It’s not practical trying to do a literal interpretation of the story as the whole thing is rooted in fantasy. Masonic symbolism is prevalent throughout so in order to appreciate the plot it helps to have some basic understanding of the concepts and history of Freemasonry with regards to initiation rituals and obtaining higher levels of enlightenment by way of trial and tribulation.

It’s a bit more like Homer’s Odyssey than anything else.


#13

High five and excellent post. I hope you have a highly regarded and fun run. It isn’t the longest opera by any stretch, but it does take stamina. I’ll buy you a lemon and ginger tea (or really a beverage of your choice, we have great wine) if you ever stop by my neck of the woods.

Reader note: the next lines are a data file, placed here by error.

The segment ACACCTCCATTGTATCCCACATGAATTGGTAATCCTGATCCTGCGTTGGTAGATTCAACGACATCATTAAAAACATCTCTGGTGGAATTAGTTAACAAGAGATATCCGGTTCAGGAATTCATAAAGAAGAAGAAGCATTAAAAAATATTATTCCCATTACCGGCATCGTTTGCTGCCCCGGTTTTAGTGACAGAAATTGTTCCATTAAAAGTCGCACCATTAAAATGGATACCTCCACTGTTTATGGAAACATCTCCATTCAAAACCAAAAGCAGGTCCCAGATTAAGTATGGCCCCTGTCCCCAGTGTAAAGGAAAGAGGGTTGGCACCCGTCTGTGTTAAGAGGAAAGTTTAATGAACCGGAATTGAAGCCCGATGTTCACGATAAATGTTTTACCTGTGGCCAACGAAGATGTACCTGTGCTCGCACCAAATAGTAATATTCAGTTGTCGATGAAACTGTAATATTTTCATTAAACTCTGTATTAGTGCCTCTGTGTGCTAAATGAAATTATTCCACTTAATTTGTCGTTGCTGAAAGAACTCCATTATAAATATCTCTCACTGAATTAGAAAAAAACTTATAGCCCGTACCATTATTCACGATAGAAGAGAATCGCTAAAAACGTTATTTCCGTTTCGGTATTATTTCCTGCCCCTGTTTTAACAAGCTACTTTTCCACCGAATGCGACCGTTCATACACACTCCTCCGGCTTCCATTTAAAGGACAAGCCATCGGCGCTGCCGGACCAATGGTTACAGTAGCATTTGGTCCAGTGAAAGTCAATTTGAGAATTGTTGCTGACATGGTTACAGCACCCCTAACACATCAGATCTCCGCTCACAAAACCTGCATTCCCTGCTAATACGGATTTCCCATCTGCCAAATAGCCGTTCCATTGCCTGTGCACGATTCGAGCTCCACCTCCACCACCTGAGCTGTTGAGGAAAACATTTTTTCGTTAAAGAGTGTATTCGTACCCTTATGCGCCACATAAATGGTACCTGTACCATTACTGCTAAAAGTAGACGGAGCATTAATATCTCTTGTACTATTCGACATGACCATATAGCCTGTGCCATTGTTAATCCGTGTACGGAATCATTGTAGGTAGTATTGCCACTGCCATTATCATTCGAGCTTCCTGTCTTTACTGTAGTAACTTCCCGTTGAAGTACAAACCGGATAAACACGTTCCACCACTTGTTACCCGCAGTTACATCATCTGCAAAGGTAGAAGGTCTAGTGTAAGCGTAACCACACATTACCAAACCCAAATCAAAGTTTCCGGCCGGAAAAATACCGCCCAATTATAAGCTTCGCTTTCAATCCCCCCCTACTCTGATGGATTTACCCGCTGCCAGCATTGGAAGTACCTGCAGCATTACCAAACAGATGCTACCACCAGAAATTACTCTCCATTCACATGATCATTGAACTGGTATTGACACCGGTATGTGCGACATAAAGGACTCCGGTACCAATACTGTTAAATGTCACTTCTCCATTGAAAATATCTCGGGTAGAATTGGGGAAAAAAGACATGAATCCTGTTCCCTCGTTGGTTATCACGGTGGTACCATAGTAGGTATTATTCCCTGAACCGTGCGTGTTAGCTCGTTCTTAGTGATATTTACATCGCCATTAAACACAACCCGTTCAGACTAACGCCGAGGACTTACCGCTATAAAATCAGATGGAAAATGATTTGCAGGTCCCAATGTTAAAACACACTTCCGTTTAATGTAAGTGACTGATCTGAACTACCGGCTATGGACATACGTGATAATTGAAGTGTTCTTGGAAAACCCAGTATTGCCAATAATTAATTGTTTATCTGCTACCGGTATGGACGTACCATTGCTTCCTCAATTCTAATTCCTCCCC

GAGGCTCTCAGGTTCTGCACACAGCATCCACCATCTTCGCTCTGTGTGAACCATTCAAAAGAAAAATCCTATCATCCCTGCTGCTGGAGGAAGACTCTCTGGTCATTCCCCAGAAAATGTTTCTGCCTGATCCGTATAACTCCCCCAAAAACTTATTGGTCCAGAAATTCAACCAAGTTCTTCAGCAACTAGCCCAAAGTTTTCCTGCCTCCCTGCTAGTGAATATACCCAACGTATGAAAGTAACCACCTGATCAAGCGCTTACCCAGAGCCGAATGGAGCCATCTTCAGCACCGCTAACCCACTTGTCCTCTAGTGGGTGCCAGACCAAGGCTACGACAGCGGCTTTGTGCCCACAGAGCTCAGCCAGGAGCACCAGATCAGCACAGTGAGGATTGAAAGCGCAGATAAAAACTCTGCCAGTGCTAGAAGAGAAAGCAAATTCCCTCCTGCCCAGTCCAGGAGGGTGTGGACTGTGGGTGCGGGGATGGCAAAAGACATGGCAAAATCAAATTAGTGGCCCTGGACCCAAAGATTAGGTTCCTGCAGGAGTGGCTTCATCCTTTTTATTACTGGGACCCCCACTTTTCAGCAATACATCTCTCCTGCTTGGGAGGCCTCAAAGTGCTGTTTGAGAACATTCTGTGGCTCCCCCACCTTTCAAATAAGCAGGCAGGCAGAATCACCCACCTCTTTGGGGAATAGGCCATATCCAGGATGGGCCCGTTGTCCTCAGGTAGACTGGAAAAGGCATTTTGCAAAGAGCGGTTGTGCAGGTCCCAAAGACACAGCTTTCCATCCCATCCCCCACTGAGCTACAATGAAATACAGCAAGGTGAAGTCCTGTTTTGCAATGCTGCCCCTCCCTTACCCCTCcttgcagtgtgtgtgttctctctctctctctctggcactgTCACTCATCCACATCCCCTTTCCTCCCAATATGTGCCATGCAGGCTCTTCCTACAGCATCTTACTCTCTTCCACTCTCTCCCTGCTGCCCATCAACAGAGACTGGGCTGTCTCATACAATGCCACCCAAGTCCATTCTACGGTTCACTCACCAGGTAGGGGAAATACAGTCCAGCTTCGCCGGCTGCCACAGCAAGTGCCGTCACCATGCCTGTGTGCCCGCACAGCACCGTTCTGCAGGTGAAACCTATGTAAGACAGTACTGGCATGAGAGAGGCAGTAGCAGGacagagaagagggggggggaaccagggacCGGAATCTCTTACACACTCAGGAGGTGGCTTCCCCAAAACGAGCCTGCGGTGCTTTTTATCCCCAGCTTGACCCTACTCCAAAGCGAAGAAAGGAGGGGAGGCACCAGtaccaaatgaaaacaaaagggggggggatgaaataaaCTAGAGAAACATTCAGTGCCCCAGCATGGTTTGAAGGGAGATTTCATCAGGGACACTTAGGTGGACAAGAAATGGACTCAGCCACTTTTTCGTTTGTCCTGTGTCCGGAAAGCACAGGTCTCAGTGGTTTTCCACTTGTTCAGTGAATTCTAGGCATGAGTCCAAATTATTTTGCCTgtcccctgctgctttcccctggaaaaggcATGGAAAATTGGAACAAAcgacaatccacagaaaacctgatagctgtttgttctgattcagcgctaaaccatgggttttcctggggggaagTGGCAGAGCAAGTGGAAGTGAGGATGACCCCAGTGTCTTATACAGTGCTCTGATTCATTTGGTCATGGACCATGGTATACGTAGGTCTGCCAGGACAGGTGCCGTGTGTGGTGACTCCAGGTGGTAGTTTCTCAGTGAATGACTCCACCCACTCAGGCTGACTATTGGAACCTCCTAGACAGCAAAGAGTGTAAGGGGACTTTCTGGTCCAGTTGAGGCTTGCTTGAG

#14

It’s one of my favorite arias too (the arpeggios were my ring tone until I ditched my iPhone), but in my head I can’t hear performed by anyone else but Florence Foster Jenkins in this famous…performance.


#15

Ha! Yeah, I recall hearing this recording before and always thought it was a joke until I looked her up. Apparently she was a well known kook and delusional grande dame in her time…

In actuality, the ravages of syphilis had slowly, over time, made its
way to her brain and auditory and central nervous system. Then, even
worse, for the rest of her life she suffered severe side effects caused
by the era’s poisonous mercury and/or arsenic treatments.


#16

Papageno is the best!


#17

#18